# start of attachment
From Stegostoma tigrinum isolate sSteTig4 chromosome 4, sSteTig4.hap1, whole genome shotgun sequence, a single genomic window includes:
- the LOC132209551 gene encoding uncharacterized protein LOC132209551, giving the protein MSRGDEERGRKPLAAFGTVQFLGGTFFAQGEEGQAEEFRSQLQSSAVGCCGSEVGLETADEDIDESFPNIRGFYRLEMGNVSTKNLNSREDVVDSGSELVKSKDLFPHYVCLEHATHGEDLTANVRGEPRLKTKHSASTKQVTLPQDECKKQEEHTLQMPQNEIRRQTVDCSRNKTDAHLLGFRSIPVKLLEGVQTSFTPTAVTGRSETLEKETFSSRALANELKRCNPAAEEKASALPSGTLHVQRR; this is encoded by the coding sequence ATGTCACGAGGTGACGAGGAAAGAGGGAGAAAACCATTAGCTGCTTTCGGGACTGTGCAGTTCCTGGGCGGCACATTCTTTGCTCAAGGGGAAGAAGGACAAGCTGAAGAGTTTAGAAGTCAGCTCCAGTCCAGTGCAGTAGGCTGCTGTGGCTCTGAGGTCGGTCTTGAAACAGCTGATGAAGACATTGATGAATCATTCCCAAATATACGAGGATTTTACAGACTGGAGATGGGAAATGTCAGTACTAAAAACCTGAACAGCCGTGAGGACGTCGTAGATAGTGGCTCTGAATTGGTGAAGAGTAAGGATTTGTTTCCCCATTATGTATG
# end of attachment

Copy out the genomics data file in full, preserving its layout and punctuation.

From Stegostoma tigrinum isolate sSteTig4 chromosome 4, sSteTig4.hap1, whole genome shotgun sequence, a single genomic window includes:
- the LOC132209551 gene encoding uncharacterized protein LOC132209551, giving the protein MSRGDEERGRKPLAAFGTVQFLGGTFFAQGEEGQAEEFRSQLQSSAVGCCGSEVGLETADEDIDESFPNIRGFYRLEMGNVSTKNLNSREDVVDSGSELVKSKDLFPHYVCLEHATHGEDLTANVRGEPRLKTKHSASTKQVTLPQDECKKQEEHTLQMPQNEIRRQTVDCSRNKTDAHLLGFRSIPVKLLEGVQTSFTPTAVTGRSETLEKETFSSRALANELKRCNPAAEEKASALPSGTLHVQRR; this is encoded by the coding sequence ATGTCACGAGGTGACGAGGAAAGAGGGAGAAAACCATTAGCTGCTTTCGGGACTGTGCAGTTCCTGGGCGGCACATTCTTTGCTCAAGGGGAAGAAGGACAAGCTGAAGAGTTTAGAAGTCAGCTCCAGTCCAGTGCAGTAGGCTGCTGTGGCTCTGAGGTCGGTCTTGAAACAGCTGATGAAGACATTGATGAATCATTCCCAAATATACGAGGATTTTACAGACTGGAGATGGGAAATGTCAGTACTAAAAACCTGAACAGCCGTGAGGACGTCGTAGATAGTGGCTCTGAATTGGTGAAGAGTAAGGATTTGTTTCCCCATTATGTATG